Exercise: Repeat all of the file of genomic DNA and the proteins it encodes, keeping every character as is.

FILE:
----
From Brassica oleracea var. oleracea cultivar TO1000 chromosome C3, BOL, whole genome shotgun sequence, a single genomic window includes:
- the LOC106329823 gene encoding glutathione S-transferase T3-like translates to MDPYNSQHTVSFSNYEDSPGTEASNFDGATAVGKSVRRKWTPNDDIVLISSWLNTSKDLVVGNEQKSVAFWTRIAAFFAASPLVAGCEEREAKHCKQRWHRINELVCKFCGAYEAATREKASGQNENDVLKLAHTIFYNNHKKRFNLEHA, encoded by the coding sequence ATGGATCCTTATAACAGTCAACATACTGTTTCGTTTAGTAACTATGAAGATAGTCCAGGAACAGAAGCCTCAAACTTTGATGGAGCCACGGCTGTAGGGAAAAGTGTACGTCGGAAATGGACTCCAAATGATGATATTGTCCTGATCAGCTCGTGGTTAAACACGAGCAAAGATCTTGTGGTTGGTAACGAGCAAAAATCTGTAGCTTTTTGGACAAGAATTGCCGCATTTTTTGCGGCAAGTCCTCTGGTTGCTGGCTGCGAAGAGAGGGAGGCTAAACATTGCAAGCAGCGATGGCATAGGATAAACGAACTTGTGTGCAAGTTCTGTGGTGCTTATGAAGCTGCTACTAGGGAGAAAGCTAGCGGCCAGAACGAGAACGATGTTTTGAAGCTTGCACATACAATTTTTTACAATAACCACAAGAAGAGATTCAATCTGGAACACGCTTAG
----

From Brassica oleracea var. oleracea cultivar TO1000 chromosome C3, BOL, whole genome shotgun sequence, a single genomic window includes:
- the LOC106329823 gene encoding glutathione S-transferase T3-like translates to MDPYNSQHTVSFSNYEDSPGTEASNFDGATAVGKSVRRKWTPNDDIVLISSWLNTSKDLVVGNEQKSVAFWTRIAAFFAASPLVAGCEEREAKHCKQRWHRINELVCKFCGAYEAATREKASGQNENDVLKLAHTIFYNNHKKRFNLEHA, encoded by the coding sequence ATGGATCCTTATAACAGTCAACATACTGTTTCGTTTAGTAACTATGAAGATAGTCCAGGAACAGAAGCCTCAAACTTTGATGGAGCCACGGCTGTAGGGAAAAGTGTACGTCGGAAATGGACTCCAAATGATGATATTGTCCTGATCAGCTCGTGGTTAAACACGAGCAAAGATCTTGTGGTTGGTAACGAGCAAAAATCTGTAGCTTTTTGGACAAGAATTGCCGCATTTTTTGCGGCAAGTCCTCTGGTTGCTGGCTGCGAAGAGAGGGAGGCTAAACATTGCAAGCAGCGATGGCATAGGATAAACGAACTTGTGTGCAAGTTCTGTGGTGCTTATGAAGCTGCTACTAGGGAGAAAGCTAGCGGCCAGAACGAGAACGATGTTTTGAAGCTTGCACATACAATTTTTTACAATAACCACAAGAAGAGATTCAATCTGGAACACGCTTAG